Yasmine Lacaillade

If you told me five years ago that I would be an operating partner at a venture capital firm in Columbus, Ohio, I wouldn’t have believed you.

“Don’t follow the crowd, let the crowd follow you.” — Margaret Thatcher
“Don’t follow the crowd, let the crowd follow you.” — Margaret Thatcher

I was working in London for TPG-Axon, a hedge fund tied to the $50B private equity shop. It took me a long time to get from a humble upbringing in Belgium to what I thought was my dream job in my dream city.

In December 2012, my life took an unexpected turn. My fiancé asked me to move to Columbus for his job. I was stunned…I didn’t even know where to find the city (ok, maybe even Ohio) on the map. But he convinced me to check it out.

What I found wasn’t the rust belt I expected but a vibrant city, bustling with people and industry. By the end of our two-day reconnaissance mission, we put an offer on a house. Three months later we landed back in Ohio with my green card, a home office and a puppy.

Three years into our move, my husband’s business was thriving yet I was on a plane to New York or London every week. The travel and time apart was tough, but frankly, the paycheck was pretty good.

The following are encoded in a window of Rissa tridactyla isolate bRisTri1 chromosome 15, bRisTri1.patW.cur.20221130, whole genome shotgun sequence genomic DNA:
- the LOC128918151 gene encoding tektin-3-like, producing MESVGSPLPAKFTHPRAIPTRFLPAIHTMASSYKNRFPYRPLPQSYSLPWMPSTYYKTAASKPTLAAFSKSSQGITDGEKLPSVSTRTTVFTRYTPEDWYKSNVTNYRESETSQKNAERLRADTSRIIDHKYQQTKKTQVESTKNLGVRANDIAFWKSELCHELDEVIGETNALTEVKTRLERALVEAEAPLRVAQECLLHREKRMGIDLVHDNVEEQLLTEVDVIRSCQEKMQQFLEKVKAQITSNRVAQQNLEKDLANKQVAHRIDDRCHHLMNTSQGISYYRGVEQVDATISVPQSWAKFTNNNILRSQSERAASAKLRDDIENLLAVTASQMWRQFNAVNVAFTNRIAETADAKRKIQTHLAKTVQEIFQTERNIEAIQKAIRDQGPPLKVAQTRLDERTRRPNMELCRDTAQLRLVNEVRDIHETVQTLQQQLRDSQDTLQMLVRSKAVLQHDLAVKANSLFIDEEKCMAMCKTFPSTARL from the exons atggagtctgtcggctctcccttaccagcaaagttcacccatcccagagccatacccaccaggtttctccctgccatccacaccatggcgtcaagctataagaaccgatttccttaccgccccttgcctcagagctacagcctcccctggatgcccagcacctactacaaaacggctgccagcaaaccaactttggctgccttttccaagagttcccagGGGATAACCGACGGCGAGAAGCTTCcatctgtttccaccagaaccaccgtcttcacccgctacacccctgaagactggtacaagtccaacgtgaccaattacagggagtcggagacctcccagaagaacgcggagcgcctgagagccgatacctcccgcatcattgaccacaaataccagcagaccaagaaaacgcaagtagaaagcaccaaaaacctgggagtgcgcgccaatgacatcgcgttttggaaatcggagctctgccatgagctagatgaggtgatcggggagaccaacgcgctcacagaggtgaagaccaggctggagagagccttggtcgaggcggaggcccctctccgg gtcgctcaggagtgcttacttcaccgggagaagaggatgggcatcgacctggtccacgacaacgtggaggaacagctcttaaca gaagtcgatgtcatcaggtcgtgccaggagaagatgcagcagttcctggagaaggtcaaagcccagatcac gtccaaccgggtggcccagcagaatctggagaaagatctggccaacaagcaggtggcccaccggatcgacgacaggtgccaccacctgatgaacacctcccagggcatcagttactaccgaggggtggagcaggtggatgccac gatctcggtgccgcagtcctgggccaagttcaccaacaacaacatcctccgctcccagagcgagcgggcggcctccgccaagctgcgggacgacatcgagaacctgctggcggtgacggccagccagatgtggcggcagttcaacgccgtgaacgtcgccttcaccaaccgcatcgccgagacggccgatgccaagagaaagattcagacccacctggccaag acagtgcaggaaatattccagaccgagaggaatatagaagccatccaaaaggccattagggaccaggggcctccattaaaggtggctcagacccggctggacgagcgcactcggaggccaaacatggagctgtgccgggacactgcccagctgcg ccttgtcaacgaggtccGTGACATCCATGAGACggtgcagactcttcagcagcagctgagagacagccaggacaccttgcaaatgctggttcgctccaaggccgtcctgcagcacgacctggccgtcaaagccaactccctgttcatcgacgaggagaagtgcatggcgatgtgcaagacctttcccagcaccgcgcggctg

Serendipity showed up in the spring of 2015 when I met Chris and Mark through a mutual acquaintance. I was super eager to learn more about why these two Sequoia partners decided to leave CA to form Drive Capital. I did my homework. I met some of their entrepreneurs, I spoke with one of their investors, and I quickly realized that what they were building would reshape the region. It would have been easy to stay on my rabbit wheel, but these guys seemed to be onto something and were encouraging me to take a risk.

My mother is a major influence in my life. She worked two jobs in Belgium when I was really young. She taught herself English and put herself through business school. After starting a business in the early 90s that failed, she joined a supply chain management company that soared. Ten years later, she was on the cover of the Wall Street Journal. Her ambition encouraged mine. She always told me not to dream of success but to work for it and to take advantage of opportunities when they appear.

The more I learned, the more I believed Drive Capital could be the opportunity of my lifetime. If we were right and I worked my tail off, we could have a major impact and have a lot of fun doing it. After all, my mom worked too hard for me not to pursue something great. I am sure that, one day, my daughters will agree.